Twice in his speech, President Obama referred to tea party conservatives, referring to "new members of Congress" with whom he doesn't "see eye to eye on many issues." Later, he mentioned that "History is scattered with the stories of those who held fast to rigid ideologies and refused to listen to those who disagreed. But those are not the Americans we remember."

Obama said he has found "common ground" with Republican leaders before this, and "I believe that enough members of both parties will ultimately put politics aside and help us make progress."

But House Speaker Boehner, in response, said progress in this case means there will be no increase in the debt limit without "significant" spending cuts and reforms.

Boehner noted that the president is asking for the largest debt increase in American history, following the largest spending binge in American history.
“Here's what we got for that spending binge," Boehner said: "A massive health care bill that most Americans never asked for. A 'stimulus' bill that was more effective in producing material for late-night comedians than it was in producing jobs. And a national debt that has gotten so out of hand it has sparked a crisis without precedent in my lifetime or yours."

Boehner agreed with Obama that the U.S. cannot default on its debt obligations.

“And over the last six months, we’ve done our best to convince the president to partner with us to do something dramatic to change the fiscal trajectory of our country -- something that will boost confidence in our economy, renew a measure of faith in our government, and help small businesses get back on track.

“Last week, the House passed such a plan, and with bipartisan support. It’s called the ‘Cut, Cap, and Balance’ Act. It cuts and caps government spending and paves the way for a Balanced Budget Amendment to the Constitution, which we believe is the best way to stop Washington from spending money it doesn’t have."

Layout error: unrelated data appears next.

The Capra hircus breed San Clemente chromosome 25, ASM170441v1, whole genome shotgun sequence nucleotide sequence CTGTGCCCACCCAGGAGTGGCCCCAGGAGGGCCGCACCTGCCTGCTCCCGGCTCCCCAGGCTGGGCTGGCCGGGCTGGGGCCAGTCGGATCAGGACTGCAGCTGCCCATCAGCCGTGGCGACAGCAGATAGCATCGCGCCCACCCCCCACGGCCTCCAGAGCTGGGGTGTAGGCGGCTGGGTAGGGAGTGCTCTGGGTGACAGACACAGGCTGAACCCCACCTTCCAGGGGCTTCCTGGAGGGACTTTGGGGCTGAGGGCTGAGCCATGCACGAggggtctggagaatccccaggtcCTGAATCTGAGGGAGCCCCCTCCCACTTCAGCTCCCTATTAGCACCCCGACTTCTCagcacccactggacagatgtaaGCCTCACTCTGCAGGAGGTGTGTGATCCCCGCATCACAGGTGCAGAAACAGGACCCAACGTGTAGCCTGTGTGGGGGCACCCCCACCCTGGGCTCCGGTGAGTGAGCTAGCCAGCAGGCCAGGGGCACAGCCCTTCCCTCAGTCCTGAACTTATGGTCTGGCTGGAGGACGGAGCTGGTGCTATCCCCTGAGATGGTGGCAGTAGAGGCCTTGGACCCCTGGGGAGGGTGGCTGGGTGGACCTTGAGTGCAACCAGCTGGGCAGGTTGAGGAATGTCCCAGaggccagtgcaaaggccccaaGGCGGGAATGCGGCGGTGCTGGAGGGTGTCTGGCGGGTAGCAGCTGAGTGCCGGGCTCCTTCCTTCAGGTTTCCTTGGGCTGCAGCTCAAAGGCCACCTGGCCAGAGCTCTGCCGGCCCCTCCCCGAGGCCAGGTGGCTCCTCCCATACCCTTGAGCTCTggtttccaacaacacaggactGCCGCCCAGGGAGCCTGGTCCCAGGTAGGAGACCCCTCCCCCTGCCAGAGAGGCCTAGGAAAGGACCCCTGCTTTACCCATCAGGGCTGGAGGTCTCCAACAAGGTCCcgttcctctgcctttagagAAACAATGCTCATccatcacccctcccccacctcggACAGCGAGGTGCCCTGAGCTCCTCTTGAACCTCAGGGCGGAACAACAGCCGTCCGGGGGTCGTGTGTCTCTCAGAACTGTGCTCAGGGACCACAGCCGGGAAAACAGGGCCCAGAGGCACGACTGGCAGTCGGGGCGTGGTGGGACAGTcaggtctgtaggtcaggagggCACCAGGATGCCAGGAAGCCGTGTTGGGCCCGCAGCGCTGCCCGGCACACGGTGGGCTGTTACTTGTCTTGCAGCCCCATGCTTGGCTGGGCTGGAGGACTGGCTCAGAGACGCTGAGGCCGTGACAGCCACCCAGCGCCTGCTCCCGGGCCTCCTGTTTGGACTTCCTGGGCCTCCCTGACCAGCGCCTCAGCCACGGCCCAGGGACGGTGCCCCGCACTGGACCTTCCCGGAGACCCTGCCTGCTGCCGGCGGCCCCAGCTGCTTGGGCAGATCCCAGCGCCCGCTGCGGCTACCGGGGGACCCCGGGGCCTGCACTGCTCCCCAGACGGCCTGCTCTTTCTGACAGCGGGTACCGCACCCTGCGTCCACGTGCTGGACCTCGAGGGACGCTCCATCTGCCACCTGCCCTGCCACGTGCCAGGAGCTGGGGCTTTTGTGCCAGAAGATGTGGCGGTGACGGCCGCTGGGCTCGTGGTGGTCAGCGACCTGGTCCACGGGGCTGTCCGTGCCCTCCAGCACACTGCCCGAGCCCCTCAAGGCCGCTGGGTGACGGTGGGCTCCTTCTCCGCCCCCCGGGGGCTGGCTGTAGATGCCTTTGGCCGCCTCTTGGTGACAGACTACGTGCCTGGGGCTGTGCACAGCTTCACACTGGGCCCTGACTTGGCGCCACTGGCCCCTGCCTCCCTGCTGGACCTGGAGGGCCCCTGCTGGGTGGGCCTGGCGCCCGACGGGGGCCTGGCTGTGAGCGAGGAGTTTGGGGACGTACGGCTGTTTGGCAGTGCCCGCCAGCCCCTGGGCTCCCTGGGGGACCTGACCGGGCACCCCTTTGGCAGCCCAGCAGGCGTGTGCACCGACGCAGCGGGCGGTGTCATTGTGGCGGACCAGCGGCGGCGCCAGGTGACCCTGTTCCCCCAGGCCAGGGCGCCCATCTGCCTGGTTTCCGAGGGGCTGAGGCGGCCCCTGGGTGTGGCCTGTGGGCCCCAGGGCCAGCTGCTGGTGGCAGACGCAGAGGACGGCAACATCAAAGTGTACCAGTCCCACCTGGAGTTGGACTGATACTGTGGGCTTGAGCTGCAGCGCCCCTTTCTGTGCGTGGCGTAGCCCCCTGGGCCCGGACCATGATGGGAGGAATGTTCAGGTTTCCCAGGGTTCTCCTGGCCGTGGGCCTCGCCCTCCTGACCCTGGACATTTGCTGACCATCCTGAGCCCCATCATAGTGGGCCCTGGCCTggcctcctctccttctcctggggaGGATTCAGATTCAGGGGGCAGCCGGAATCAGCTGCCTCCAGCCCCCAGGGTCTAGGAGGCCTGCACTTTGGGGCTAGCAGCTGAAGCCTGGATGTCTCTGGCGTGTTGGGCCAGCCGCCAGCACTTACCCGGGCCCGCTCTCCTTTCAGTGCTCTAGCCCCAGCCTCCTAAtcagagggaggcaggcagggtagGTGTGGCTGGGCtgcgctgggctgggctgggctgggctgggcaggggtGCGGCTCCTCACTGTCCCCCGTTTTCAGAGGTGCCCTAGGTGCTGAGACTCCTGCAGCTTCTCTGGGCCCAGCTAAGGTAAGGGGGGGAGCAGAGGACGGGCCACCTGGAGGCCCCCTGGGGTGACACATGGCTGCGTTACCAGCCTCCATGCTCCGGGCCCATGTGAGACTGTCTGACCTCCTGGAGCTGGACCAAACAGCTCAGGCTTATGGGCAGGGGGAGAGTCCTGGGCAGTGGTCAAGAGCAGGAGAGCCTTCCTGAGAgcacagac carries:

Senate Democrats refused to advance the bill, which Obama had threatened to veto.

Boehner said he made a "sincere effort" to work with the president, but just when agreement seemed close, "the president's demands changed."

Therefore, the House will proceed with another bill, which would raise the debt limit in two stages and tie those increases to real spending cuts. Obama rejects a two-stage process for raising the debt ceiling, saying it will give House Republicans another chance to "refuse to prevent default unless the rest of us accept their cuts-only approach." 

Nevertheless, Boehner said he expects the Republican bill “can and will pass the Senate, and be sent to the president for his signature. If the president signs it, the ‘crisis’ atmosphere he has created will simply disappear. The debt limit will be raised. Spending will be cut by more than one trillion dollars, and a serious, bipartisan committee of the Congress will begin the hard but necessary work of dealing with the tough challenges our nation faces."

Boehner said debt is a menacing symptom of big government: "Break its grip, and we begin to liberate our economy and our future."